Understanding student vulnerability #LAK13


bayesianHomework for week 1 of the #LAK13 MOOC is to begin to think around something that I want to understand better using an analytic approach. One thing that’s been bugging me is how to get a better understanding of vulnerability. That is, which students are less likely to complete their module so that they can be contacted at an early stage to offer advice and guidance – this can help to better prepare them for their studies and/or suggest alternative study routes.

First time around, this sounds relatively straightforward, even for a non statistician like me. I can get hold of some kind of stats package (or a friendly statistician) who can run historical sets of student completion data against a number of student characteristics (age, gender, employment status, etc) and study behaviours (timing/frequency of VLE engagement, assignment scores, etc) and come up with a predictive model which suggests students who are most ‘vulnerable’, ie less likely to get to the end of their module. If all goes to plan, students sharing characteristics or behaviours associated with vulnerability can be contacted at an early stage and appropriate guidance provided. So far, so easy. If my statistician friend has come up with a fail-safe predictive model, my vulnerable students will get to the end of their module (or at least, more of them will).

So, year 2 comes around and I need to decide which students to contact. I could rely on the model developed from the original analysis but how long does that predictive model remain valid? I could re-run the analysis on the most recent data set, but here’s my dilemma: by identifying students deemed as vulnerable and providing a support intervention, I have influenced their outcome. This implies that even if being under 25 years of age, say, is the key issue in getting to the end of the module, by contacting and improving the chances of young students previously, age won’t now appear as a student characteristic associated with vulnerability even if it remains relevant.

My issue then is to better understand how to take into account intervention and impact on outcome. I’ve had a useful heads up that this is linked to Bayesian statistics, but know nothing about it so need to start some background reading. I’m hoping that there is a neat statistical tool that can be applied (I’m fairly sure there will be) and I won’t need to exert my brain too greatly.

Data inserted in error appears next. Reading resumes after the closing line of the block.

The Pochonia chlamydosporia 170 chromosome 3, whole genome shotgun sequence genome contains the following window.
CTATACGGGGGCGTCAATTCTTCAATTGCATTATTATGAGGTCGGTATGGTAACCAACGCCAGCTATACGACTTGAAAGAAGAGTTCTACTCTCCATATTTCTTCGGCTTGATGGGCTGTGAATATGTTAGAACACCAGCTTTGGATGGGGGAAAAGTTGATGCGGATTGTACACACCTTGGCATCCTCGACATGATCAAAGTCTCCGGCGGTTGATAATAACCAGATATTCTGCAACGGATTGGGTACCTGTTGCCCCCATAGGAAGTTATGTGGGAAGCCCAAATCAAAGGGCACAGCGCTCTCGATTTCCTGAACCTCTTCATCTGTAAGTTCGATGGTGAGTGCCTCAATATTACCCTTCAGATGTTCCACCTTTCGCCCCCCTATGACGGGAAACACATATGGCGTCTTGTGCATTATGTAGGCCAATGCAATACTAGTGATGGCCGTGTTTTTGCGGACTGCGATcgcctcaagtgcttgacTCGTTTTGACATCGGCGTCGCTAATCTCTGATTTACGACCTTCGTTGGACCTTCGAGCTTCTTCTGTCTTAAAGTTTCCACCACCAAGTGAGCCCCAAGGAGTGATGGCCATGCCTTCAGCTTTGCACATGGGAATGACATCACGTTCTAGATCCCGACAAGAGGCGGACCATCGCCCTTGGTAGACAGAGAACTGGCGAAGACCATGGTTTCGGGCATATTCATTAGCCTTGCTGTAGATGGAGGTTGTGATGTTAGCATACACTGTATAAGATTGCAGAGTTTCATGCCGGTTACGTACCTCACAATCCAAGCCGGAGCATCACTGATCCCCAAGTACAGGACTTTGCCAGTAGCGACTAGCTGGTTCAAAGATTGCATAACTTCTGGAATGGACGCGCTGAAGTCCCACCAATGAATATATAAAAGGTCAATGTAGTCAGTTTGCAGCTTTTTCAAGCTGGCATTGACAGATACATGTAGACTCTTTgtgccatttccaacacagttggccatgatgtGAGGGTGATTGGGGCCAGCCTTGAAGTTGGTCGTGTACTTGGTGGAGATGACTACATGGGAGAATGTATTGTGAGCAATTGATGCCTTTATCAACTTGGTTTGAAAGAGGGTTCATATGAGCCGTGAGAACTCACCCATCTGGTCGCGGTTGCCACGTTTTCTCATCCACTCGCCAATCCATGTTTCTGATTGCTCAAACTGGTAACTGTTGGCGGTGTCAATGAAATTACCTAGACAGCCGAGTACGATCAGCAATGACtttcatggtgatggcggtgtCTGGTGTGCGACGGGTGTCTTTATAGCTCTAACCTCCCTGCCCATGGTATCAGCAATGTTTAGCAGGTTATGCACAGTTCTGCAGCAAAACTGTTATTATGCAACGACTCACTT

My data set will be generally large – I work at a university with hundreds of thousands of students each year, and most modules will have hundreds registered, so there shouldn’t be too many issues with reliability (but that’s an assumption on my part). Some of the data is messy though – it’s not stored in a single place and some of it (particularly the VLE activity logs) would not be easy to knock into shape so that I can easily make sense if it.

Concerns around this are whether the approach is too knee jerk – how meaningful are the predictions if an analysis suggests that the most relevant characteristic one year is being in employment and the next year it is having no employment? I’d expect the characteristics/behaviours to be reasonably constant, ie there is something about the module or mode of study that makes it more problematic for certain types of student. Concern number 2 relates to the ethical issues of labelling students as doomed to fail and the need to refresh those labels over time as students become more competent (or their circumstances change). And what if there are just too many students flagged as vulnerable? Institutional resource constraints will necessarily limit which students get additional support, so there’s a matter of drawing a line with students on one side getting more than those on the other (so even if we’re aware that students share characteristics with others who have previously not completed, we may not act on that information). Hmmm.

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About sharonslade

Dr Sharon Slade is a senior lecturer in the Faculty of Business and Law at the Open University in the UK working to support both tutors and students on Open University distance learning modules and programmes. Her research interests encompass ethical issues in learning analytics and online learning and tuition. Project work includes the development of a student support framework to improve retention and progression and the development of a university wide tool for tracking students and triggering relevant and targeted interventions. She led the development of new policy around the ethical use of learning analytics within the Open University, UK.
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